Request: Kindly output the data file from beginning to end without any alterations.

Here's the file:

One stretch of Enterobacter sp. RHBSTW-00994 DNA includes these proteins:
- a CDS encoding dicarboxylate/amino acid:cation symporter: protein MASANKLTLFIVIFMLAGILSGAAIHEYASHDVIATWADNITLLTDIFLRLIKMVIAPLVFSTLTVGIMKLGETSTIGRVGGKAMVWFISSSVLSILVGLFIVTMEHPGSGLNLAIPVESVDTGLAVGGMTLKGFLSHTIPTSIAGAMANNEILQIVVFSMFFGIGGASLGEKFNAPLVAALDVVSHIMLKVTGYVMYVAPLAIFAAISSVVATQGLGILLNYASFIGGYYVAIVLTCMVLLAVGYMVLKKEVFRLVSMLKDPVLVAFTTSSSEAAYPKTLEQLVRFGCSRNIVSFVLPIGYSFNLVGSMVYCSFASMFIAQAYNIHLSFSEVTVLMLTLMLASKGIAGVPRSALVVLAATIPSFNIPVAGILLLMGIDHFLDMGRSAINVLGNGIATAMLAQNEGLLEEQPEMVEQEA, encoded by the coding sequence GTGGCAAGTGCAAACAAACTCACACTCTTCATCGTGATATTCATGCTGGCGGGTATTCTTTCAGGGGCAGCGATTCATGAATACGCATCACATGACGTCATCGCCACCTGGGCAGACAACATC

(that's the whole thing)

One stretch of Enterobacter sp. RHBSTW-00994 DNA includes these proteins:
- a CDS encoding dicarboxylate/amino acid:cation symporter: protein MASANKLTLFIVIFMLAGILSGAAIHEYASHDVIATWADNITLLTDIFLRLIKMVIAPLVFSTLTVGIMKLGETSTIGRVGGKAMVWFISSSVLSILVGLFIVTMEHPGSGLNLAIPVESVDTGLAVGGMTLKGFLSHTIPTSIAGAMANNEILQIVVFSMFFGIGGASLGEKFNAPLVAALDVVSHIMLKVTGYVMYVAPLAIFAAISSVVATQGLGILLNYASFIGGYYVAIVLTCMVLLAVGYMVLKKEVFRLVSMLKDPVLVAFTTSSSEAAYPKTLEQLVRFGCSRNIVSFVLPIGYSFNLVGSMVYCSFASMFIAQAYNIHLSFSEVTVLMLTLMLASKGIAGVPRSALVVLAATIPSFNIPVAGILLLMGIDHFLDMGRSAINVLGNGIATAMLAQNEGLLEEQPEMVEQEA, encoded by the coding sequence GTGGCAAGTGCAAACAAACTCACACTCTTCATCGTGATATTCATGCTGGCGGGTATTCTTTCAGGGGCAGCGATTCATGAATACGCATCACATGACGTCATCGCCACCTGGGCAGACAACATC